Segments in this Video

Earliest Memory (04:22)


Tashi cannot remember life before coming to Switzerland in 1961 during Chinese the occupation. She and her brother were raised by a childless couple. She reflects on identity issues; although she remained in contact with the Tibetan community, she feels Swiss.

Tibetan Mandala (02:50)

Tashi is involved in assistance projects in Nepal. Learn about the law of cause and effect, the cosmogram, and enlightenment in Buddhist philosophy.

Progressing in the Dharma (03:04)

Tashi helps run a school in Pharping, Nepal. Monks practice debating for mental clarity. When they finish school, most will return to their villages; for now, they prefer studying to physical labor.

Tibetan Buddhism (02:22)

Padmasambhava introduced Buddhism to Tibet, overcoming shaman resistance. Over time, Hinduism, Buddhism and local beliefs fused magic and religion; all agree on enlightenment and reincarnation. Visit a Tara temple.

Western Fantasy of Tibet (04:03)

Padmasambhava legends and Buddhism contribute to romantic visions of an esoteric, spiritual "Shangri-la" prior to Chinese occupation. Many refugees have adapted to this image of themselves. However, it fails to generate a concrete commitment to human rights among Westerners.

Political Limbo (04:20)

Approximately 20,000 Tibetans are illegally in Nepal; the government is under Chinese pressure and does not recognize arrivals after 1989. Residents of a Kathmandu refugee camp lack work or documents. Most hope to immigrate to the West via India.

Choosing Resistance over Resignation (04:36)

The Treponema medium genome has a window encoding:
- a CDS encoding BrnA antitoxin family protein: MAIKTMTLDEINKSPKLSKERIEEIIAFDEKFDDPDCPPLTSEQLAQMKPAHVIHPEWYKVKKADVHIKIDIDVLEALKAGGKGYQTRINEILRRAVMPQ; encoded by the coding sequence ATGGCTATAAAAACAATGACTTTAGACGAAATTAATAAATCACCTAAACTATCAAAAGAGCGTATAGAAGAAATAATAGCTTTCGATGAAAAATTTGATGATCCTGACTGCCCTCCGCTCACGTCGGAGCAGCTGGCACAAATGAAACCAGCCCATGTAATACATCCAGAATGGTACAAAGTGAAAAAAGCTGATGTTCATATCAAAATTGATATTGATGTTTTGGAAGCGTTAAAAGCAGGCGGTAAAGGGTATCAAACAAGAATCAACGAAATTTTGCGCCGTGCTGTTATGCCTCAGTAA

In 2006, a climbing expedition documented Chinese troops shooting Tibetan refugees. Younger generations of refugees in Zurich meet to discuss mobilization strategies. Although small, protests abroad encourage resistance; demonstrators march to the Chinese embassy.

Fleeing Tibet (04:50)

Tashi has established contact with her Tibetan family, now refugees in Kathmandu. Through an interpreter, her mother Amala explains how their family escaped Lhasa and why they sent Tashi and her brother to Switzerland to help save Tibetan culture.

Related to His Holiness (03:07)

Refugees celebrate Tibetan New Year. Amala recalls a prayer that helped during her escape from Tibet. Tashi's father is the Dalai Lama's first cousin; her mother is an aristocrat from Lhasa. Monk Drubthob Rinpoche blesses Tashi, who feels responsible for her community.

Surviving Public Torture and Labor Camps (07:35)

After the Dalai Lama fled Lhasa, the Chinese forced Tibetans to kill one another. Learn about Drubthob Rinpoche’s role in resisting the Chinese occupation and upholding Buddhist beliefs. He survived seven days without food or water by meditating.

Kathmandu Refugee Community (05:47)

Nepal suffers from poverty and corruption after civil war. Monks create a mandala finding the symbolic center of the universe. Water access is a challenge for elderly charity home residents; they pray together and wish to die in Tibet.

Losing Hope for Tibet (04:05)

Refugees no longer speak of self-determination. Over one million Tibetans have died since invasion in 1950; the Dalai Lama has asked Switzerland to mediate a dialogue with China. Learn about the mandala's ritual symbolism. Tibetan culture persists beyond its former borders.

Credits: Prisoners of Bejing and Shangri-la (01:01)

Credits: Prisoners of Bejing and Shangri-la

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Prisoners of Bejing and Shangri-la

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This documentary follows Tashi, a relative of the Dalai Lama, who was still a child when she and her brother escaped Tibet to settle in Switzerland after the insurrection against the Chinese occupation in Lhasa in 1959. Through Tashi’s eyes, we reflect on the tragedy of the Tibetan people, who have been living in oppression since 1950. Tibetans still seek international support, which is slow in coming at the political level, even though their charismatic leader, the Dalai Lama, enjoys vast support.

Length: 53 minutes

Item#: FPT167124

ISBN: 978-1-64481-702-5

Copyright date: ©2007

Closed Captioned

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